Moreover, in order for a newspaper to influence its readership it is necessary for the readership to know what its political affiliation is and also for them to vote. While considerable attention and effort from the parties has focused on securing the support of The Sun, research on the 1997 general election suggested that any shift in allegiance on the part of the newspaper and its readers was largely offset by the large proportion of Sun readers who simply do not vote, as many as one in four. Moreover, despite well-publicised shifts in allegiance there is evidence to suggest that a large proportion of Sun readers are unaware of the paper’s political allegiances. Polling by Lord Ashcroft albeit in 2012, long before the general election, indicated that less than half of Sun readers correctly identified which party their newspaper supported. Sun readers were more likely to say they did not know which party the newspaper supported and more than twice as likely to wrongly identify its politics than readers of other national daily newspapers.
What is also striking about table 1 above is that the national daily newspaper readership in the UK is tiny. The circulation of daily newspapers in the UK is in, seemingly terminal, decline. National daily newspapers lost around half a million readers (7.6%) in the year prior to the general election. Out of a total electorate in May 2015 of around 45 million, the total daily circulation of national newspapers in the UK was around 7 million, one in six voters. The circulation of some national newspapers is so small one wonders how they stay in business. The daily circulation of The Independent, at 60,400 is not much higher than for some of the larger regional newspapers in the UK. It is tempting to conclude that the entire readership of The Guardian is made up of the 190,000+ academics in UK universities. It is hard to attribute significant political influence to newspapers which are read by such a small proportion of the voting public.
However, while print sales are in decline this has been at least partly offset by the online presence of Britain’s daily newspapers which has grown significantly in recent years. Assessing the impact of Britain’s online media is even more difficult than trying to determine the impact of the print media. While the print circulation of national dailies is almost exclusively within the UK, online editions can be accessed from anywhere in the world. The situation is complicated by the fact that the Audit Bureau of Circulation with provides figures for web traffic does not provide figures for those newspapers which operate behind a paywall. Moreover, the nature of online browsing may mean that readers are more likely to be led directly to the story they are interested in without being distracted by extraneous stuff, like politics. It is noticeable that traffic to UK national newspapers fell in the month leading up to the general election. It is also the case that while one is likely to buy only one copy of a newspaper one might visit its website on several occasions, and from several different computers, in any one day.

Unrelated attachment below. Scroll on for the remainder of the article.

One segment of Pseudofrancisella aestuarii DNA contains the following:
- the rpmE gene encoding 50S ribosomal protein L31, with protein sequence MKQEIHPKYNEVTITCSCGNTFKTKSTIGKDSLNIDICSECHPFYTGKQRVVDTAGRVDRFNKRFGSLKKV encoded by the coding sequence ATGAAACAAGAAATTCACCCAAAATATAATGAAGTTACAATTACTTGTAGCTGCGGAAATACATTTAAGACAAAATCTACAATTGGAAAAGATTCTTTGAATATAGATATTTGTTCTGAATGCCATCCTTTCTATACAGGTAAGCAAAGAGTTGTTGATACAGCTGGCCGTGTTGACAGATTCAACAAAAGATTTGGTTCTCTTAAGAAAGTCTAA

Nevertheless, the daily average web traffic for UK national newspapers (table 2) is dramatically higher than their print circulation. If taken together they provide a notional figure which is much closer to the total UK electorate, although this is clearly methodologically problematic for the reasons set out above. Moreover, while the Mail Online is the dominant web presence, newspapers which have a relatively low print circulation, notably The Guardian and The Independent, have a significant online reach. In contrast The Sun is a relatively small online player, it has operated behind a paywall since 2013 and only recently (since the general election) began to make more of its content available for free. The traffic figures for The Sun are, nevertheless, less than half those of The Independent and a quarter those of the Mirror.
Britain has a highly partisan press and in recent years political parties have spent a great deal of energy and money chasing the endorsement of various sections of the print media. However, there are significant questions about whether this has a significant or indeed any impact on electoral fortunes. On the basis of the 2015 general election while it may be too soon to say that parties can relax about the political endorsement of the press, they can perhaps afford to be less obsessed and think more broadly about where voters are getting their political information.